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The Genius of Leonardo by Guido Visconti
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The Genius of Leonardo (2000)

by Guido Visconti

Other authors: Bimba Landmann (Illustrator)

Other authors: See the other authors section.

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What a beautiful introduction to Leonardo da Vinci! The illustrations glimmer and bring to life the brilliance of this great man through the eyes of his 10-year-old servant. We will be reading this again and again! ( )
  lissabeth21 | Oct 3, 2017 |
A fascinating picture-book "biography" of Leonardo da Vinci, as told by his apprentice Giacomo - a ten-year-old "liar, thief and greedy brute, (who) eats as much as two boys and causes as much trouble as four" - The Genius of Leonardo uses quotations from da Vinci's own journals to recreate an affectionate portrait of the great master, who, although not always understood by his servant, is admired and respected. da Vinci's many diverse interests, and his philosophical ideas - about the stupidity of war, or the cruelty in keeping birds caged - are captured in the brief narrative, which picks up when he is an older man, working for Count Ludovico of Milan, and concludes with his journey to France, where he was employed in the court of Francis I.

I enjoyed the narrative here, and appreciated the illustrated "lists," at front and back, of da Vinci's various activities, and many brilliant ideas and inventions. Bimba Lindmann's artwork - which can also be found in titles such as Clare and Francis (also by Guido Visconti) and A Boy Named Giotto - seems oddly ill-suited to a Renaissance story at fist glance, but will eventually win the reader over. The reviewer who mentioned that the style is more Byzantine here, than anything else, has a point, but the overall effect was actually very appealing. In any case, as the friend who recommended this one has pointed out, there are plenty of other children's books about da Vinci, for those who find this one less than compelling. For the rest of us, there is the pleasure of a well-told story and some gorgeous artwork! ( )
  AbigailAdams26 | Apr 11, 2013 |
Tale of Leonardo and his 10 year old servant, Giacomo. The text flows beautifully, including quotations, drawings and biographical information. Illustrations are magnificent and large. Like Giacomo, young readers will be inspired by Leonardo's curiosity and passion. ( )
  MrsBond | Feb 20, 2009 |
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Author nameRoleType of authorWork?Status
Guido Viscontiprimary authorall editionscalculated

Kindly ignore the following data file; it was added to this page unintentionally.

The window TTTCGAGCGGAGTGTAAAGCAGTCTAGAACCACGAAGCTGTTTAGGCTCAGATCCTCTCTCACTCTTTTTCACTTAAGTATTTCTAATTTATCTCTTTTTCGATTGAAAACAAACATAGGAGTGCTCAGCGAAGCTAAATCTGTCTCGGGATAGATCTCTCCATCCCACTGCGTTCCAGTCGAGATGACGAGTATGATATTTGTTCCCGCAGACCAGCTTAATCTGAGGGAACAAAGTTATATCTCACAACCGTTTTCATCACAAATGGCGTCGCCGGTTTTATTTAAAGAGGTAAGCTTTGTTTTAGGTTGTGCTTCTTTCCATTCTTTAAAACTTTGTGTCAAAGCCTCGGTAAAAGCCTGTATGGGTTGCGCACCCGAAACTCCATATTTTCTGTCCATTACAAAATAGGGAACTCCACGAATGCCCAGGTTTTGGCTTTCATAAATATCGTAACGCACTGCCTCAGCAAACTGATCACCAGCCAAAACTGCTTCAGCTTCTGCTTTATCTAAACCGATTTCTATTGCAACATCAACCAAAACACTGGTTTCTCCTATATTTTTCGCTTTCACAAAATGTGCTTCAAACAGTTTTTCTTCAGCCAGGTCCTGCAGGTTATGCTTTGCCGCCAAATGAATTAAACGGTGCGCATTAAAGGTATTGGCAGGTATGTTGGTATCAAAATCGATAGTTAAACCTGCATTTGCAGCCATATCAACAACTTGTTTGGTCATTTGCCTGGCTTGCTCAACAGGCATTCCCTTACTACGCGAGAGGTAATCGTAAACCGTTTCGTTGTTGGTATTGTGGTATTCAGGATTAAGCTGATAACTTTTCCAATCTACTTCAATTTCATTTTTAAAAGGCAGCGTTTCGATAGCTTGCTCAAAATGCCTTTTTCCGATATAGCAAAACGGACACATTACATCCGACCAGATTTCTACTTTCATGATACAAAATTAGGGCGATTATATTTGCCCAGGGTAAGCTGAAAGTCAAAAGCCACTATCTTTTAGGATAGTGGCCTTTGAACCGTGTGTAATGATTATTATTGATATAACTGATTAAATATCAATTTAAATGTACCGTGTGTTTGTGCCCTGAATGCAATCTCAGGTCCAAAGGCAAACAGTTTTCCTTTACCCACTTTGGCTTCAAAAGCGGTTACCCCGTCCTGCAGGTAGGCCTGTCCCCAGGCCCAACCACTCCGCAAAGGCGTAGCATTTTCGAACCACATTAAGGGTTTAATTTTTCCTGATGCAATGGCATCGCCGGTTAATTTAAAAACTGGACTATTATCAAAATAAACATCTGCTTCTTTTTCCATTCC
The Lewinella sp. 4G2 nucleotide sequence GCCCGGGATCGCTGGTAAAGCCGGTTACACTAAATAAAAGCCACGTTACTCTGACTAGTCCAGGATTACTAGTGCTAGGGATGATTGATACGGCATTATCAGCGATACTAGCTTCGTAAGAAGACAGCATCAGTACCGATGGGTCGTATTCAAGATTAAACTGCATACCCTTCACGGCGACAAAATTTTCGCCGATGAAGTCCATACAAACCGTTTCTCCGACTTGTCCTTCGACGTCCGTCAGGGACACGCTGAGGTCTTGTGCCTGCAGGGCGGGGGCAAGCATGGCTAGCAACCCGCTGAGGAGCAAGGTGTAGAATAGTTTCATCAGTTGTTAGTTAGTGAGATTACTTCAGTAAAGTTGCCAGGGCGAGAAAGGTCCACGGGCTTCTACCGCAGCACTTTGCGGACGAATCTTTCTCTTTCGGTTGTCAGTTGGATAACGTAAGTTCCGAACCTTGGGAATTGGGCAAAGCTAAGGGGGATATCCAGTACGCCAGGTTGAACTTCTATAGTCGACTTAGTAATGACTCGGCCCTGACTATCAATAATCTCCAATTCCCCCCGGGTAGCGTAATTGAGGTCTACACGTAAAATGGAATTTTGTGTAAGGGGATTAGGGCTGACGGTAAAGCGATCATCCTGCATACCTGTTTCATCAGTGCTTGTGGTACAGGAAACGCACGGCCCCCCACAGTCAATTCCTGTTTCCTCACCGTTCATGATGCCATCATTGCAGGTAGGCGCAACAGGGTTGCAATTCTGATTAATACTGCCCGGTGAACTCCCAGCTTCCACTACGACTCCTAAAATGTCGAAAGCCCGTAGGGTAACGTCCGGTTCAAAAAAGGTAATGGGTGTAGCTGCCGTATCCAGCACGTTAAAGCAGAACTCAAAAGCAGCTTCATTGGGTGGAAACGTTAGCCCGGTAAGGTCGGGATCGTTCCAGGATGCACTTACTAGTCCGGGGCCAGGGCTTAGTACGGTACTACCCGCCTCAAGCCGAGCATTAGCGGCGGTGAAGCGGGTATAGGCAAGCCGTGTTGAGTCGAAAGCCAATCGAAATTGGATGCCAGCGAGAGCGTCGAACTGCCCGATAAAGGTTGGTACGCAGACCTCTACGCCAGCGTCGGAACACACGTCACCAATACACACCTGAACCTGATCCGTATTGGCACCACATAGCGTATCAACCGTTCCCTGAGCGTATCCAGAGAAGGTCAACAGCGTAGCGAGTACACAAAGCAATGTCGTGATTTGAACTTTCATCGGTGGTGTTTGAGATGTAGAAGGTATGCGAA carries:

Landmann, BimbaIllustratorsecondary authorall editionsconfirmed
Roberts, MarkTranslatorsecondary authorsome editionsconfirmed
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"A person's life is just a moment in infinity" Leonardo da Vinci
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1490. Giacomo has come to live with me. He is ten years old. He is a liar, a thief, and a greedy brute. (pg. 1) [Manuscript C, Institute of France]
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Amazon.com Amazon.com Review (ISBN 184148301X, Hardcover)

This engaging picture-book biography of Leonardo da Vinci is told from the perspective of his 10-year-old assistant, Giacomo. He looks on in wonder as Leonardo paints the Mona Lisa, designs a flying machine--and, less impressively, plays practical jokes on him. The basics of Leonardo's life are all here, including his habit of buying and releasing caged birds and his reluctant move, late in life, to the French court. But young readers will learn most about da Vinci's ideas--on painting, science, and the nature of time. Cleverly interleaved with short quotations from the master's own writings, The Genius of Leonardo leaves a vivid impression of what it must have been like for a child to be an apprentice to such a genius. A nice touch is that Leonardo doesn't know everything: Giacomo's last question, about the moon, is beyond him, and Leonardo's assistant is left to speculate about knowledge and inventions yet to come. As in the spectacular A Boy Named Giotto, Bimba Landmann's gorgeous paintings are melancholy and oddly--but strangely aptly--medieval looking. (Ages 9 and older) --Richard Farr

(retrieved from Amazon Thu, 12 Mar 2015 18:18:27 -0400)

A biography of the work, dreams, and wild inventions of Leonardo da Vinci, as seen through the eyes of his mischievous young assistant, Giacomo.

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